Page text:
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Scientists finally know where they're sending the new Mars Rover

CNET logo CNET 12/11/2018 Jackson Ryan
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The ExoMars rover might not know its name, but it almost certainly knows where it will be touching down when it reaches the surface of Mars in 2020. 

Oxia Planum, a flat plain rich in iron-magnesium clays, is first preference as the mission's landing site after the fifth and final meeting of the Landing Site Selection Working Group (LSSWG) in Leicester, UK, reports the BBC.

Oxia Planum has long been in discussion as the landing site of choice because it offers a tantalizing opportunity to search for signs of life due to its geological composition and altitude. The first meeting of the expert panel in 2014 concluded it "exhibits fewer problems than any of the other sites." The clay-rich surface suggests that water once flowed through the location -- and where there is water, there may be biosignatures that suggest life once existed there. The location provides the mission with the best chance of safely landing the rover while still allowing it to meet its scientific goals. 

However, a second site, Mawrth Vallis, is still in contention for the ExoMars landing site, though it appears Oxia Planum will get the nod because it provides a slightly safer option, with few challenging topographical challenges or slopes. Mawrth Vallis was one of the sites considered for NASA's Curiosity mission and their Mars 2020 mission because, like Oxia Planum, it is rich in clay minerals.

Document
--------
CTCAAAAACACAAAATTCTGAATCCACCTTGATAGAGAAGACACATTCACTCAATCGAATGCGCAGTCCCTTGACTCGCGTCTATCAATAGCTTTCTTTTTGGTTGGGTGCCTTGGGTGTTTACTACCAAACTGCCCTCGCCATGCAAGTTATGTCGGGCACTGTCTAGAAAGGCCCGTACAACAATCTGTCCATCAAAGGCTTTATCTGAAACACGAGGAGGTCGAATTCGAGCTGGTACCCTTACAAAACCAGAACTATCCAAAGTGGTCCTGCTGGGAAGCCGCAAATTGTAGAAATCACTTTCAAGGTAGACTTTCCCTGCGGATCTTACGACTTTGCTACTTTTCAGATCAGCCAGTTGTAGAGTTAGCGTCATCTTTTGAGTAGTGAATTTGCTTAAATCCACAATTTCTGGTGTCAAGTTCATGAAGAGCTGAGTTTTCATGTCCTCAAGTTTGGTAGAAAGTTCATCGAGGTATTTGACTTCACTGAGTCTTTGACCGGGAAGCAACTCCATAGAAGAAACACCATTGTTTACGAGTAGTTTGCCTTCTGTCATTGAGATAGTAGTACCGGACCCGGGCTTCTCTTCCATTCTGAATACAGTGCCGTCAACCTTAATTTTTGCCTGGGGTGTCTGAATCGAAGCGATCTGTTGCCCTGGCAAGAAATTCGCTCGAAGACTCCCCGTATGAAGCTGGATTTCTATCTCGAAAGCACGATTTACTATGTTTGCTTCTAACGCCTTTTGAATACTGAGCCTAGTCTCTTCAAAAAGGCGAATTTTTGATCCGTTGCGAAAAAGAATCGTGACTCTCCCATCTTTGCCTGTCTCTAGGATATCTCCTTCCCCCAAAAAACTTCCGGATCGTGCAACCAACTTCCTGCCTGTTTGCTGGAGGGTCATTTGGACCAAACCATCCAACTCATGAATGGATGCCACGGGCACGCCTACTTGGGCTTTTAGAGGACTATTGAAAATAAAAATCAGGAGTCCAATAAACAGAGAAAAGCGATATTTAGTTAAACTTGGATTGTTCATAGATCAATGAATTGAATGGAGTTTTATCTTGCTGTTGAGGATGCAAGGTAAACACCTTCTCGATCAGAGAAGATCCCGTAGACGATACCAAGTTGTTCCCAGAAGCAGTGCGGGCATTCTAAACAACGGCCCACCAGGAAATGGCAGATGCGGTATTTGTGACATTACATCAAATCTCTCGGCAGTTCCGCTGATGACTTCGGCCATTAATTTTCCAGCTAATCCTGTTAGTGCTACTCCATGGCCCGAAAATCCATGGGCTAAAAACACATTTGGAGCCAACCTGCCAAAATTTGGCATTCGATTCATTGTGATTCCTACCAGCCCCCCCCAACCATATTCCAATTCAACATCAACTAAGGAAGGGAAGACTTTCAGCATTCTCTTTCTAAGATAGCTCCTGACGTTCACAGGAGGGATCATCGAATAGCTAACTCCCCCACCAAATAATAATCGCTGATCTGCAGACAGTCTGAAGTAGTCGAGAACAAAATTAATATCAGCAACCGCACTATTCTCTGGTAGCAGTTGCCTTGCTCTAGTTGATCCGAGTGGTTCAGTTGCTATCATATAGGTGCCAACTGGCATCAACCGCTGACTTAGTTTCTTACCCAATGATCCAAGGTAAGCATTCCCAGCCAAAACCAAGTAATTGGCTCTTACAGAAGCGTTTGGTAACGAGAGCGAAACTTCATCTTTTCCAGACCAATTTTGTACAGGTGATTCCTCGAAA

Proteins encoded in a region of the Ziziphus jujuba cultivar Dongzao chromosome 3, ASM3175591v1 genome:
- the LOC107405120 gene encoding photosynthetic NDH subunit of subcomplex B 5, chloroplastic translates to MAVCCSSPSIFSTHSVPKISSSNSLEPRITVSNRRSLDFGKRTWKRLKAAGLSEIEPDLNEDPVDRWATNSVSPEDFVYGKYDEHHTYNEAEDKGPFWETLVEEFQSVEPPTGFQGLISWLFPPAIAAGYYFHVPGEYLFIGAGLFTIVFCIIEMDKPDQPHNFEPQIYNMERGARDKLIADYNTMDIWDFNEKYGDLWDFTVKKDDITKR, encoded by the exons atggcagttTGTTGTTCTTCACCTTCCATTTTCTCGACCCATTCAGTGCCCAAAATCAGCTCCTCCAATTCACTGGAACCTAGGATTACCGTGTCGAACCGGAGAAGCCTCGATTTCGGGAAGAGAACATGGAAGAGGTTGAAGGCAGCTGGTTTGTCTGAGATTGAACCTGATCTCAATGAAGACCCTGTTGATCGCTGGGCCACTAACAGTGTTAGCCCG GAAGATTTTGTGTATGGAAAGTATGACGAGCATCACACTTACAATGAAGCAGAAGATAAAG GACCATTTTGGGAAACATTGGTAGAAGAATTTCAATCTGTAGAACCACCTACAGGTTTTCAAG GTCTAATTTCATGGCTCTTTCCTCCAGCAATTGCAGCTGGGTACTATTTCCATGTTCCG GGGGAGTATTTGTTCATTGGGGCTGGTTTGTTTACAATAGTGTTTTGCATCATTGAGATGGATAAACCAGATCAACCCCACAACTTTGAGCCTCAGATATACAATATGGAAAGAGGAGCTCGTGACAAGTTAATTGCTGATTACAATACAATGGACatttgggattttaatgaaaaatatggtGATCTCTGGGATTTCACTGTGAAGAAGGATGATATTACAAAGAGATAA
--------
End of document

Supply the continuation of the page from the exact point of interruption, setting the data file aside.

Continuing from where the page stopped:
The final decision on where to land the rover will be decided approximately a year out from launch.

Once the ExoMars rover touches down and rolls off its lander, its suite of instruments will allow it to visualize and analyze the Martian soil. It will be able to drill up to a maximum of 2 meters into the ground and contains spectrometers and analyzers targeting biomarkers allowing researchers to understand the origins and evolution of life on Mars, should they find it.

The ExoMars program, a collaboration between Russian space agency Roscosmos and the ESA, was established to learn more about the red planet, including searching for signs of life. It features two distinct missions. The first part took place in March 2016, sending the Trace Gas Orbiter into Martian orbit and landing an experimental module, known as Schiaparelli, on Mars soil. The latter was scheduled to land on Mars in October 2016, but a software glitch caused the module to crash land.

Here's hoping the as-yet-unnamed rover makes it through the tricky landing.

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